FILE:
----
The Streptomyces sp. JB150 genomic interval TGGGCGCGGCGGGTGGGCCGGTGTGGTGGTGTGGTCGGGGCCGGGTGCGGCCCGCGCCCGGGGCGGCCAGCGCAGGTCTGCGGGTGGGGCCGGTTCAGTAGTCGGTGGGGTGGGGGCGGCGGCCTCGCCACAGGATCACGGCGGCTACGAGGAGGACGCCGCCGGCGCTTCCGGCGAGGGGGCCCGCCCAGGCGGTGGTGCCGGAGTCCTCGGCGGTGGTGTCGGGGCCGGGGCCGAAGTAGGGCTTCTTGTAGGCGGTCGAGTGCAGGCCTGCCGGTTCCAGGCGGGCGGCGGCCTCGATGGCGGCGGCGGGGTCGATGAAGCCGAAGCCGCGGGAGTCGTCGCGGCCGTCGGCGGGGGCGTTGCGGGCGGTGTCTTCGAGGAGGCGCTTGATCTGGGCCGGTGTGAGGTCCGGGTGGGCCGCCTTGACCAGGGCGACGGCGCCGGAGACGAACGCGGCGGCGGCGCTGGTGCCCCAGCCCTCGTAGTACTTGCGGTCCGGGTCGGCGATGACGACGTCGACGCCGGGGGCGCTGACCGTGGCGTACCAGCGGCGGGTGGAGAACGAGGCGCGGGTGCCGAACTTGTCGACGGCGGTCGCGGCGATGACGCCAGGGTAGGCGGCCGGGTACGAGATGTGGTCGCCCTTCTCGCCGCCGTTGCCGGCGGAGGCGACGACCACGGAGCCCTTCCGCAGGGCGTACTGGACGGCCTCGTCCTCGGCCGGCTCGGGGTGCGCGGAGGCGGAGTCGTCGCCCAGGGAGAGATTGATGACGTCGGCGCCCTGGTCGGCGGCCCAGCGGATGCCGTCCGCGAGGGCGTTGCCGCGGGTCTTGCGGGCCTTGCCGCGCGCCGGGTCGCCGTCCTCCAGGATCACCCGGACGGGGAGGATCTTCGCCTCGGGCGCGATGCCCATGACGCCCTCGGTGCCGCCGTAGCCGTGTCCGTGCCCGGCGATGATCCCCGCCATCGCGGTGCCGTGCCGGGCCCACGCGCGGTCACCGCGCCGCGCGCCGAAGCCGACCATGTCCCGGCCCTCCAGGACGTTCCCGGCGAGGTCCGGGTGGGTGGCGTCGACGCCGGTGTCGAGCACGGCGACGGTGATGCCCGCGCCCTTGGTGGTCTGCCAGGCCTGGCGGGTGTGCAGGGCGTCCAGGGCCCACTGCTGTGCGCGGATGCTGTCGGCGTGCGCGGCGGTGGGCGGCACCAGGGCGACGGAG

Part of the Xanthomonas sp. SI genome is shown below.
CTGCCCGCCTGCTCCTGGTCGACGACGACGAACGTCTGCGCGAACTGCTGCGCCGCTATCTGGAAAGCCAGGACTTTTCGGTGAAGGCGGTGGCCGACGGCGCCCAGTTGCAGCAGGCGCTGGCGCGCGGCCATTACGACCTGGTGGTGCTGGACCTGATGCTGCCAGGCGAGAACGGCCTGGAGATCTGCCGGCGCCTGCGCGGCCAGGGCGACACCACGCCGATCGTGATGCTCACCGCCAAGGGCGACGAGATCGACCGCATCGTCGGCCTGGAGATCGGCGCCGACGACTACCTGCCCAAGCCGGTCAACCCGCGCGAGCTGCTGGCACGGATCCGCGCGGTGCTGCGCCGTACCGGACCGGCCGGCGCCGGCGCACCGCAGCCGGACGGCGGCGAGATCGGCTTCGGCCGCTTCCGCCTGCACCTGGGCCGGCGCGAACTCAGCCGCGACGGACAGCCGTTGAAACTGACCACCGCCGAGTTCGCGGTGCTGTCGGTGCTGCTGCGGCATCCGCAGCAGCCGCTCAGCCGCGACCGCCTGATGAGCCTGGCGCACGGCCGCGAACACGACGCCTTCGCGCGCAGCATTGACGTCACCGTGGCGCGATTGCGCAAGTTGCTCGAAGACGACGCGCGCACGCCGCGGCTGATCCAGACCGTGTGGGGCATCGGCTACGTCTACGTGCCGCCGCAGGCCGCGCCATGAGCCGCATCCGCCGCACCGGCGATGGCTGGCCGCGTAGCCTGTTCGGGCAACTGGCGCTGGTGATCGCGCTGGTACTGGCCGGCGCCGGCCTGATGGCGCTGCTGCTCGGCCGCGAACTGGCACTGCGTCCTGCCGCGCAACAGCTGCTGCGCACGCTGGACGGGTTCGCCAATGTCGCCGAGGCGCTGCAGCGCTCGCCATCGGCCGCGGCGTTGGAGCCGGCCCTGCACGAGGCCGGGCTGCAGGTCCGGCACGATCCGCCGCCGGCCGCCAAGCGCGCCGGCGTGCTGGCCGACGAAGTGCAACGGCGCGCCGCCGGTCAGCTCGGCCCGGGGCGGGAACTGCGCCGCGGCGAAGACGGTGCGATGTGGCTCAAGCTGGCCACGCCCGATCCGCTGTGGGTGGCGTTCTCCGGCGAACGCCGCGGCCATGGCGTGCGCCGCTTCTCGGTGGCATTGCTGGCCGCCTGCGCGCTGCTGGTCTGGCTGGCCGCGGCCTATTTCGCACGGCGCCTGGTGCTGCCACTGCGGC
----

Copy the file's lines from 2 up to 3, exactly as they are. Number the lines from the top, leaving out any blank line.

Part of the Xanthomonas sp. SI genome is shown below.
CTGCCCGCCTGCTCCTGGTCGACGACGACGAACGTCTGCGCGAACTGCTGCGCCGCTATCTGGAAAGCCAGGACTTTTCGGTGAAGGCGGTGGCCGACGGCGCCCAGTTGCAGCAGGCGCTGGCGCGCGGCCATTACGACCTGGTGGTGCTGGACCTGATGCTGCCAGGCGAGAACGGCCTGGAGATCTGCCGGCGCCTGCGCGGCCAGGGCGACACCACGCCGATCGTGATGCTCACCGCCAAGGGCGACGAGATCGACCGCATCGTCGGCCTGGAGATCGGCGCCGACGACTACCTGCCCAAGCCGGTCAACCCGCGCGAGCTGCTGGCACGGATCCGCGCGGTGCTGCGCCGTACCGGACCGGCCGGCGCCGGCGCACCGCAGCCGGACGGCGGCGAGATCGGCTTCGGCCGCTTCCGCCTGCACCTGGGCCGGCGCGAACTCAGCCGCGACGGACAGCCGTTGAAACTGACCACCGCCGAGTTCGCGGTGCTGTCGGTGCTGCTGCGGCATCCGCAGCAGCCGCTCAGCCGCGACCGCCTGATGAGCCTGGCGCACGGCCGCGAACACGACGCCTTCGCGCGCAGCATTGACGTCACCGTGGCGCGATTGCGCAAGTTGCTCGAAGACGACGCGCGCACGCCGCGGCTGATCCAGACCGTGTGGGGCATCGGCTACGTCTACGTGCCGCCGCAGGCCGCGCCATGAGCCGCATCCGCCGCACCGGCGATGGCTGGCCGCGTAGCCTGTTCGGGCAACTGGCGCTGGTGATCGCGCTGGTACTGGCCGGCGCCGGCCTGATGGCGCTGCTGCTCGGCCGCGAACTGGCACTGCGTCCTGCCGCGCAACAGCTGCTGCGCACGCTGGACGGGTTCGCCAATGTCGCCGAGGCGCTGCAGCGCTCGCCATCGGCCGCGGCGTTGGAGCCGGCCCTGCACGAGGCCGGGCTGCAGGTCCGGCACGATCCGCCGCCGGCCGCCAAGCGCGCCGGCGTGCTGGCCGACGAAGTGCAACGGCGCGCCGCCGGTCAGCTCGGCCCGGGGCGGGAACTGCGCCGCGGCGAAGACGGTGCGATGTGGCTCAAGCTGGCCACGCCCGATCCGCTGTGGGTGGCGTTCTCCGGCGAACGCCGCGGCCATGGCGTGCGCCGCTTCTCGGTGGCATTGCTGGCCGCCTGCGCGCTGCTGGTCTGGCTGGCCGCGGCCTATTTCGCACGGCGCCTGGTGCTGCCACTGCGGC